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From: Bill Seymour (bill-at-the-office_at_[hidden])
Date: 2003-07-17 07:21:48

Fernando Cacciola wrote:
> I'm inclined toward boost::numeric.

Two votes for boost::numeric.

> I prefer just 'decimal' because most decimal numbers I know of
> are fixed-point. So I think 'fixed' can be left implicit.

Two votes (including mine) for "decimal;" two votes (including
Michel Andre's from a while back) for "fixed_decimal."

> Couldn't [overflow/underflow checks] be provided as a postcondition,
> in terms of BOOST_ASSERT?

I'll consider that.

> Me:
> >
> > Daryle:
> > >
> > > 6. There should only be conversions from strings, and _no_
> > > mixed operations with strings.
> > >
> >
> > In the absence of decimal literals, I think it's easier for the
> > user to be able to use strings as pseudo-literals in all contexts;
> > and I don't see how the mixed operations do any harm.
> >
> The problem is that quite unfortunately, string literals are just
> pointers to constant char, but such pointers are also used to access
> raw memory, so, char const* is the target to implicit conversions
> from a lot more than string literals. This would lead to unexpected
> implicit conversions.

But I think that C++ inherits that part of the "spirit of C" that
says, "Trust the programmer." It's not that all programmers are
trustworthy, nor even that some programmers are always trustworthy.
It's that many programmers become increasingly trustworthy as they
gain more experience; and we want to reward that behavior. 8-)

> Me:
> >
> > Daryle:
> > >
> > > 13. You have strange (regular) assignment semantics. You try to
> > > change the receiver's logical value to the source's logical value,
> > > but retain the receiver's original scale (internally shifting the
> > > new significand and doing any rounding if needed). ... you will
> > > get strange effects if you try to change containers of "decimal"
> > > through assignment.
> >
> > I thought it would be less surprising if a decimal object's scale
> > were immutable. This matches prior art (the BCD type on IBM
> > mainframes, for example) in which the scale is part of the type.
> >
> > You're right about container<decimal>; but remember that this class
> > isn't intended for number-crunching; so I don't really care about
> > assigning matrices, etc.
> >
> But this isn't about assigning matrices and number-crunching, it's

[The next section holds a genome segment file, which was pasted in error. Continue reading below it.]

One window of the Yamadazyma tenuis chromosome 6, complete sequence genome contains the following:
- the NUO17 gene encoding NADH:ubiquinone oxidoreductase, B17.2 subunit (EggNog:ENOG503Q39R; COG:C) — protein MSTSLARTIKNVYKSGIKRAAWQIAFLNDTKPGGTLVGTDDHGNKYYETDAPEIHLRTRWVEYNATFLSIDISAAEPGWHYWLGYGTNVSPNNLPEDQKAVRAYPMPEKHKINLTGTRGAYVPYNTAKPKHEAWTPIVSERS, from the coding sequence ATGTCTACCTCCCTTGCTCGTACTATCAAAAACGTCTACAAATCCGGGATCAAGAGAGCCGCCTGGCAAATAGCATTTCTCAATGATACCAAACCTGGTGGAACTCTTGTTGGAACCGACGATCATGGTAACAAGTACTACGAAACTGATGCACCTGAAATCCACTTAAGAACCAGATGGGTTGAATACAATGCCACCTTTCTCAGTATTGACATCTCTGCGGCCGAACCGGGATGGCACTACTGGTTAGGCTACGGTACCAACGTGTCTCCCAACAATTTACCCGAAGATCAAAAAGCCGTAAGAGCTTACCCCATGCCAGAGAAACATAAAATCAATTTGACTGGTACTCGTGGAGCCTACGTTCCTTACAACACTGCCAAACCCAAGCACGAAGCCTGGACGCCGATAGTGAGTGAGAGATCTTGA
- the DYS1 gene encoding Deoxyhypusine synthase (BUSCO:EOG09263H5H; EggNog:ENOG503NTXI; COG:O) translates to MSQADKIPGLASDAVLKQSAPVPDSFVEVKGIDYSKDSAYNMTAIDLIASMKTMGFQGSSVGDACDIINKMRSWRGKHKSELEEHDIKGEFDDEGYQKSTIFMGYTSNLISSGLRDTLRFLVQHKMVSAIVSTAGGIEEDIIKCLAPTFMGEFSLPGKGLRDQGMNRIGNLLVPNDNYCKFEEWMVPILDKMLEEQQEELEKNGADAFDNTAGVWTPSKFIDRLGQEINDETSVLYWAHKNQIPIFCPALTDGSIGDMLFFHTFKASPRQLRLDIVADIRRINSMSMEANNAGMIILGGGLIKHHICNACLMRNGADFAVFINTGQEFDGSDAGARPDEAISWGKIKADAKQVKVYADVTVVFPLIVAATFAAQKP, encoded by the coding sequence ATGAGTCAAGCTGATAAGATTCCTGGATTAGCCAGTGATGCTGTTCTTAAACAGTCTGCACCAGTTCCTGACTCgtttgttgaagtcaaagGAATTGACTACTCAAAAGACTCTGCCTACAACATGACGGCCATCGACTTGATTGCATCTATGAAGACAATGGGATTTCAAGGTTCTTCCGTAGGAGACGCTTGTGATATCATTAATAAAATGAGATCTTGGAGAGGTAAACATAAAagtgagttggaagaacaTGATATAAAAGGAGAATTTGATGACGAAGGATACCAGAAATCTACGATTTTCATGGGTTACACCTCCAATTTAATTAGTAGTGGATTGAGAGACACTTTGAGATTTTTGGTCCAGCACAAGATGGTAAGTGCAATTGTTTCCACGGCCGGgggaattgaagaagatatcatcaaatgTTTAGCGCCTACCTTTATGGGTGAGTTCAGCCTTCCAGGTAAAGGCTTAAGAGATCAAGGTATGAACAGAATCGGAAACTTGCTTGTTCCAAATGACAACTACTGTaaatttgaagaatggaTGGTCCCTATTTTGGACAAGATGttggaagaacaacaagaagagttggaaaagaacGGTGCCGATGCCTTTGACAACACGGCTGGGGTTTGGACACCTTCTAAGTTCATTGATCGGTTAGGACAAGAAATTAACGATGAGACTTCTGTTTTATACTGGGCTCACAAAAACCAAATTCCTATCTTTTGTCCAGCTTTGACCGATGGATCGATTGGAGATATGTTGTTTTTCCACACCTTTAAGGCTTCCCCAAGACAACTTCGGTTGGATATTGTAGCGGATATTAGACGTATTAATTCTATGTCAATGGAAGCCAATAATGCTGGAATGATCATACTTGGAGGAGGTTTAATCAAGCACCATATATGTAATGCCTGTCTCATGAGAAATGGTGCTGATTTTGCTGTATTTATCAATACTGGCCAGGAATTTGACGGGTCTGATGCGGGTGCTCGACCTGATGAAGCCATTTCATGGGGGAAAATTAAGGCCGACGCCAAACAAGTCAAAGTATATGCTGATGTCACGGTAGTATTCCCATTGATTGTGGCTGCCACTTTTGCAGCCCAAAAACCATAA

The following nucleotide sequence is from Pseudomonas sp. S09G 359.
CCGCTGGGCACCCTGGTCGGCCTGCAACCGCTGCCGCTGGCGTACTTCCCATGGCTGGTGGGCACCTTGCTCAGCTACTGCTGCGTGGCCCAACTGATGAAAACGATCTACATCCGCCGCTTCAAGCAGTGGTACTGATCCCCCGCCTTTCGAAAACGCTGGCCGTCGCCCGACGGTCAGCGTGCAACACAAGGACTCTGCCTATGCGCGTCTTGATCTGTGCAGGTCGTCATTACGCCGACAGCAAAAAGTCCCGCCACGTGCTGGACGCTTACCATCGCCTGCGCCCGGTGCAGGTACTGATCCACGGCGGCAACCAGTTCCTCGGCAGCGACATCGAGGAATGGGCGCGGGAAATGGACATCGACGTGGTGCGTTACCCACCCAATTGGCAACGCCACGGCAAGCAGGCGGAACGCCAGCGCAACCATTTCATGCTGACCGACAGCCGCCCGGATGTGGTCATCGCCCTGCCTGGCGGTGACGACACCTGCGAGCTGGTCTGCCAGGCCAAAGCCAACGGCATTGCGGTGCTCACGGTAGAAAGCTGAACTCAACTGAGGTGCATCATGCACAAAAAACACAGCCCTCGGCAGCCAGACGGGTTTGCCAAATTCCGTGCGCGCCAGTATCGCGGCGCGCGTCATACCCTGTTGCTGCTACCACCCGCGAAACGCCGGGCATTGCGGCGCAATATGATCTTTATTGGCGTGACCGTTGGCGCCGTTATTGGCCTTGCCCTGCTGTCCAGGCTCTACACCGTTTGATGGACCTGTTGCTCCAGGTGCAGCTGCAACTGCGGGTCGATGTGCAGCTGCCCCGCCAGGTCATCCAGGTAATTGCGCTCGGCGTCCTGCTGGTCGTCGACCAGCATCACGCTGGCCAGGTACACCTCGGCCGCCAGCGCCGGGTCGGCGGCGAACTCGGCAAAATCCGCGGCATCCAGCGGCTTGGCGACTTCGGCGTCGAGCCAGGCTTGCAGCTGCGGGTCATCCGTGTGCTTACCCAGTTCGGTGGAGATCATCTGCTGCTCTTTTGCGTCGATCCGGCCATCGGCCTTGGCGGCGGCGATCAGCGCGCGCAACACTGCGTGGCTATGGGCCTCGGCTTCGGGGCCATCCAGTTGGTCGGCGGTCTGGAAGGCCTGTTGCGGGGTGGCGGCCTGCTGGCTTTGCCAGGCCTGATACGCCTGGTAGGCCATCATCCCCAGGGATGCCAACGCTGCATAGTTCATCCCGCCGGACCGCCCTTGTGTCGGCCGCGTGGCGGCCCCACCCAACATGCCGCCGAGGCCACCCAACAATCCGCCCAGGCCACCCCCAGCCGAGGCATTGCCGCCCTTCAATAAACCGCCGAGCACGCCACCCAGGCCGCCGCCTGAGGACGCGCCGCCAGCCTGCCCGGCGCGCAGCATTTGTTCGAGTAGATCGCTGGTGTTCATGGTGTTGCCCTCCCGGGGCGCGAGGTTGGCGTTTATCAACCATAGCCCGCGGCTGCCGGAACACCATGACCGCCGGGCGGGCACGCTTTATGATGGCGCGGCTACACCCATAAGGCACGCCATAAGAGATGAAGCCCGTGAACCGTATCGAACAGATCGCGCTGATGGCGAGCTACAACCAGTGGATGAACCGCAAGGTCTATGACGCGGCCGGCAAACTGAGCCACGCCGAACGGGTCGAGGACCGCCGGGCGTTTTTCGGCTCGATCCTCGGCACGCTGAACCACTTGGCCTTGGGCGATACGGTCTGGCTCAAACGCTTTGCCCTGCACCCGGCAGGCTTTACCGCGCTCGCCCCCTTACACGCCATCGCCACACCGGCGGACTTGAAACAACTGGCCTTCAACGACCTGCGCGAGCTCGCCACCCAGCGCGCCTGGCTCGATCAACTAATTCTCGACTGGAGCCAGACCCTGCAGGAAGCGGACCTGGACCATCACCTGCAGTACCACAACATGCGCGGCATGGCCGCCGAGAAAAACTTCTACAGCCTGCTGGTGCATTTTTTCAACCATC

> about C++ assignment semantics. The postcondition of equivalence
> for assignment is a strongly fundamental feature of the C++ object
> model, and everything and everyone, not just containers, relies on
> that.


I came up with two use cases: figuring the final payment of a loan
and converting currency. In both cases, I had to write the code
very carefully to /create/ the error I was worried about; and even
after doing so, neither case was particularly compelling. You
might have convinced me.

Also, when considering the case of converting currencies, I saw
a problem with multiplication not being commutative:

  decimal dollars(2, 314.75);
  decimal exchange_rate(6, "0.890004");
  decimal euros(2);
  euros [round_up]= exchange_rate * dollars;
  euros = dollars [round_up]* exchange_rate;

Programmers would have to be very careful with such code in any event;
so maybe my argument isn't a good one.

I still have an /emotional/ attachment to it, though.
I'll work on that. 8-)

Question: should I go back to template<int Scale> class decimal?

Advantages: The assignment semantics issue goes away because
             the scale is part of the type.

             It's more like prior art.

Disadvantages: The scale must be a constant expression.

                There are member template issues with some compilers.

                It won't work at all with MSVC v5 which can't deduce
                non-type template arguments. (OK, I could bite
                the bullet and maintain a non-Boost version
                for my own use at work; but I wouldn't be happy
                about it.)

--Bill Seymour

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